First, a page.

I’d like to think that my Papu helped me become this woman who wasn’t afraid to say NO. That I’m allowed to say or do whatever I need to do in order to keep myself safe. He always made it clear that he was proud that I was a fighter.

I also realize now, he made me feel like I was still lovable even when I was the tough girl. I didn't feel like I needed to be demure, quiet and "no trouble," in order to be "accepted."

There is something powerful about having an important man in our life give us permission to be a strong, mouthy, sometimes impolite little girl. 

It gives us the strength we will definitely need to navigate this unsafe world as grown women.

I miss you, Papu. Thanks for always believing in me and encouraging that fire that you knew burned inside me.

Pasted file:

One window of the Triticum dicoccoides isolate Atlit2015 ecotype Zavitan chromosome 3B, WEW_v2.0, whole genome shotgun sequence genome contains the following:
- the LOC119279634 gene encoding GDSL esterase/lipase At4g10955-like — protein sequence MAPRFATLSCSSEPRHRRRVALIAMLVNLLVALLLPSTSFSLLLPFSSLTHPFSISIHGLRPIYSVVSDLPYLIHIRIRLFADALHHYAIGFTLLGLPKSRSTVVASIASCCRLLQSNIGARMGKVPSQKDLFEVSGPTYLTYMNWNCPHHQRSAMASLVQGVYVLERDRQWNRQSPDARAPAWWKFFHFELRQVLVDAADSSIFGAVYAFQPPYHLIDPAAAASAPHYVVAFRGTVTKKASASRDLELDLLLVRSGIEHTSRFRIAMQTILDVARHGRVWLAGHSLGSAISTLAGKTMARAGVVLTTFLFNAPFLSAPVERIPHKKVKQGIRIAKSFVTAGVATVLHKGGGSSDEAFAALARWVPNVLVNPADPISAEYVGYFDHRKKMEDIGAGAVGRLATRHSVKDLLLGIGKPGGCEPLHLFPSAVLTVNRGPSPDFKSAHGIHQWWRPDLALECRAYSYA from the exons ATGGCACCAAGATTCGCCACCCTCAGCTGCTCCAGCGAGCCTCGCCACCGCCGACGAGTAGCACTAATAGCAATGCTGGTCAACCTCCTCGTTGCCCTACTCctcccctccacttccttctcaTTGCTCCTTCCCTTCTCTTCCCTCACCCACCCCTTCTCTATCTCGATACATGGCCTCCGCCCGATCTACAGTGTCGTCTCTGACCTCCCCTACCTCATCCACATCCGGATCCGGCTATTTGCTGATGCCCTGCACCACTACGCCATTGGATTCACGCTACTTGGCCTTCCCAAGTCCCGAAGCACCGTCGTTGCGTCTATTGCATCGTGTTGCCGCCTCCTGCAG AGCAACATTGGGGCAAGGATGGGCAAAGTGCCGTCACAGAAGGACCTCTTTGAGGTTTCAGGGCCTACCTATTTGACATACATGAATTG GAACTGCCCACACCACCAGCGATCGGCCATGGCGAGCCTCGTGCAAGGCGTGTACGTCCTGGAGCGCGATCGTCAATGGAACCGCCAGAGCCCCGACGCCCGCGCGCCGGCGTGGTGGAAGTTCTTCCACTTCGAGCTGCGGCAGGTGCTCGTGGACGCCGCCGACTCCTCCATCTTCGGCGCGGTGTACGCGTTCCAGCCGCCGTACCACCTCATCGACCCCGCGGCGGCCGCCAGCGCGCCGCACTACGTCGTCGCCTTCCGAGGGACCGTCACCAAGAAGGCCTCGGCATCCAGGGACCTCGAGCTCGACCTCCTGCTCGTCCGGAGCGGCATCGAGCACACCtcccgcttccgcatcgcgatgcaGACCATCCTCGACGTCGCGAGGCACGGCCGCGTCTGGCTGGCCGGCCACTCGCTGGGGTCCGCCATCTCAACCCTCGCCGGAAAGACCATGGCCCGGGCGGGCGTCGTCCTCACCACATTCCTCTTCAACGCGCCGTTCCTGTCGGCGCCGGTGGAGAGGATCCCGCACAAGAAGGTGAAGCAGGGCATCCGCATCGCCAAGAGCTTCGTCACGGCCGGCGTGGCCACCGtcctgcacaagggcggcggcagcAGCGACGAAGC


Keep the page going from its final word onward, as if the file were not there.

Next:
I've worked for Girls Inc over the years - it's a national organization that I highly recommend either supporting by donation and/or volunteering and/or signing up girls to get involved! Their site is not working right now, but you can find them on Twitter and Facebook.

I did research for this post by Googling "girls empowerment" and wow, so many great resources! Too many to list! I encourage parents, teachers, aunties, uncles, grandparents to take their daughters to workshops and encourage them to learn how to say NO at an early age. Setting boundaries isn't an easy thing to learn but the early we start teaching them how to do it - and educating boys on how to honor those boundaries - the safer this world will become as this generation grows up!

Photo #5b. This is part of a writing project where I challenge myself to write 700-1000 words per day - not in advance - for 30 days using old photos and different writing prompts. This particular set of stories will focus on my experiences as a (white) Gen X woman and experiencing America pre- and post- #metoo movement.